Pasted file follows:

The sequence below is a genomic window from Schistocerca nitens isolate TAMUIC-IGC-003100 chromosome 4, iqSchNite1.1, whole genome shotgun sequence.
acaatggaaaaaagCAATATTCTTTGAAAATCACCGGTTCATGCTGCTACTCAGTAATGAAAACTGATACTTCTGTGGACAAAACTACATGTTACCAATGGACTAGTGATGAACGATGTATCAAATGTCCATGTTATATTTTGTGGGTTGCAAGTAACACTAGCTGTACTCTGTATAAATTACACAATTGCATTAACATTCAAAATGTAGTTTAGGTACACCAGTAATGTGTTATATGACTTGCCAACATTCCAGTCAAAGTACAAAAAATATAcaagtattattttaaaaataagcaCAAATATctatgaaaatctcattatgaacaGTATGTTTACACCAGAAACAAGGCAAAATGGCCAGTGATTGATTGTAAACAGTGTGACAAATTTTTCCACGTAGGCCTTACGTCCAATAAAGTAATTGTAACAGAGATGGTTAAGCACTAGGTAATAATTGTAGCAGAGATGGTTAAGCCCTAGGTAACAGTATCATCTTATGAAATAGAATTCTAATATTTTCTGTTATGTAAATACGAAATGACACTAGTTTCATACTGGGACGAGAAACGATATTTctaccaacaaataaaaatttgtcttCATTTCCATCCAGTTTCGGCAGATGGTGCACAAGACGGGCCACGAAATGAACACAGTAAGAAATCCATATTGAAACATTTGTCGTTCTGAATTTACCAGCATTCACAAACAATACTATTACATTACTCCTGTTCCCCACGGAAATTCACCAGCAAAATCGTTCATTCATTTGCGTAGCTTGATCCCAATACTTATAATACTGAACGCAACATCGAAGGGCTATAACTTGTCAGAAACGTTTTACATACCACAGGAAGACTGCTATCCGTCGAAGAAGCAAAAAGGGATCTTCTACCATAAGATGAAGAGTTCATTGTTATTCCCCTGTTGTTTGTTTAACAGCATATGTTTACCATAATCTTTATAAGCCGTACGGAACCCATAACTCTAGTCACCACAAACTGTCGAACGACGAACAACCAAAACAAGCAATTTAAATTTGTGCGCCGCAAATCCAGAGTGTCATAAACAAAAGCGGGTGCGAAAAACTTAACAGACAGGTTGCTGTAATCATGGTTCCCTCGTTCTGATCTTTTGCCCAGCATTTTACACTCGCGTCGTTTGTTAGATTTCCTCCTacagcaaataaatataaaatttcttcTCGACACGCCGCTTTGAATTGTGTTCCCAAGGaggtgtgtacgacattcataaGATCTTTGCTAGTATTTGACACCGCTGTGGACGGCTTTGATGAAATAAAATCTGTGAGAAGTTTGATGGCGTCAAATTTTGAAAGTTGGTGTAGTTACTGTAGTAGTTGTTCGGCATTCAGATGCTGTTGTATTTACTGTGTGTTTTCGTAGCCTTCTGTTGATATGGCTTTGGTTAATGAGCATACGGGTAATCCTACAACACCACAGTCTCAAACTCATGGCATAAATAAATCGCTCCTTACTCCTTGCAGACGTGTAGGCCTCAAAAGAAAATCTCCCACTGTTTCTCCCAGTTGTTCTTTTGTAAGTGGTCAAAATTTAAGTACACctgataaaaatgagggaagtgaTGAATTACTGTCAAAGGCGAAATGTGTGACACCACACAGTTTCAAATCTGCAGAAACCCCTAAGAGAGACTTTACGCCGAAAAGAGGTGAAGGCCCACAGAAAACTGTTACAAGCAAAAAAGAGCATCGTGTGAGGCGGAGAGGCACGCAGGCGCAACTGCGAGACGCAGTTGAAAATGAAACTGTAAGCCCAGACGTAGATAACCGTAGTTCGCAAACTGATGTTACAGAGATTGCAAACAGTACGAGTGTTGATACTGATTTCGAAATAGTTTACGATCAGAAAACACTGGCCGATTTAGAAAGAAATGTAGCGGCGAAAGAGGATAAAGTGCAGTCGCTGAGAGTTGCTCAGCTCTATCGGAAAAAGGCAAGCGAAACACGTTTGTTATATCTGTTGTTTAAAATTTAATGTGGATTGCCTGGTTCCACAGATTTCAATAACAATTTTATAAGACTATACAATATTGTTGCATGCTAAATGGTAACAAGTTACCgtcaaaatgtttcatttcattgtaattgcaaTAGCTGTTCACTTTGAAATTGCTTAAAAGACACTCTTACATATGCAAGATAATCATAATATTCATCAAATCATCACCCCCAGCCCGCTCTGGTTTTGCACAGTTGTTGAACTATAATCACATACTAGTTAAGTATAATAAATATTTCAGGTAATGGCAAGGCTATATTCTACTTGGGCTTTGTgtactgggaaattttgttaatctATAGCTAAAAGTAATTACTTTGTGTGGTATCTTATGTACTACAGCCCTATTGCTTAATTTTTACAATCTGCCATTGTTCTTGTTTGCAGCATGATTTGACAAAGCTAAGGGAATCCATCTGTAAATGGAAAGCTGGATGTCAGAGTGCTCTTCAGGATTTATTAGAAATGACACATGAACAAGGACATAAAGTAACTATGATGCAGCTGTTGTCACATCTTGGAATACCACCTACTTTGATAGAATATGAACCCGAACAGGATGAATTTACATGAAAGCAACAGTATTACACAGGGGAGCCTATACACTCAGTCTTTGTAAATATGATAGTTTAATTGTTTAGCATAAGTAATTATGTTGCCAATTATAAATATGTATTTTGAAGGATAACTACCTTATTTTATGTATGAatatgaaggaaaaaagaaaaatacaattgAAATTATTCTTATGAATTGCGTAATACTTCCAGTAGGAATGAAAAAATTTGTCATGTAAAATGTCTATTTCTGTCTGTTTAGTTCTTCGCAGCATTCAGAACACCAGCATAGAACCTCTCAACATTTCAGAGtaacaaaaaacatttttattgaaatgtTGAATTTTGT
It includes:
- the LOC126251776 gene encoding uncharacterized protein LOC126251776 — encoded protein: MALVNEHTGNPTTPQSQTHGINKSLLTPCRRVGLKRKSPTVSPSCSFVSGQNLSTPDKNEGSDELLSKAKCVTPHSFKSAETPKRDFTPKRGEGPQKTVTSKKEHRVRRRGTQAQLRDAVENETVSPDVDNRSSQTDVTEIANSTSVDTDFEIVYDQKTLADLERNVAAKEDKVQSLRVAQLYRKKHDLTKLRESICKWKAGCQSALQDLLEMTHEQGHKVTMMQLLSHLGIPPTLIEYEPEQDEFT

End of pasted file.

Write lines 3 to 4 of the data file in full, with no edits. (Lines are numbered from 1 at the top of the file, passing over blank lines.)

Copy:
It includes:
- the LOC126251776 gene encoding uncharacterized protein LOC126251776 — encoded protein: MALVNEHTGNPTTPQSQTHGINKSLLTPCRRVGLKRKSPTVSPSCSFVSGQNLSTPDKNEGSDELLSKAKCVTPHSFKSAETPKRDFTPKRGEGPQKTVTSKKEHRVRRRGTQAQLRDAVENETVSPDVDNRSSQTDVTEIANSTSVDTDFEIVYDQKTLADLERNVAAKEDKVQSLRVAQLYRKKHDLTKLRESICKWKAGCQSALQDLLEMTHEQGHKVTMMQLLSHLGIPPTLIEYEPEQDEFT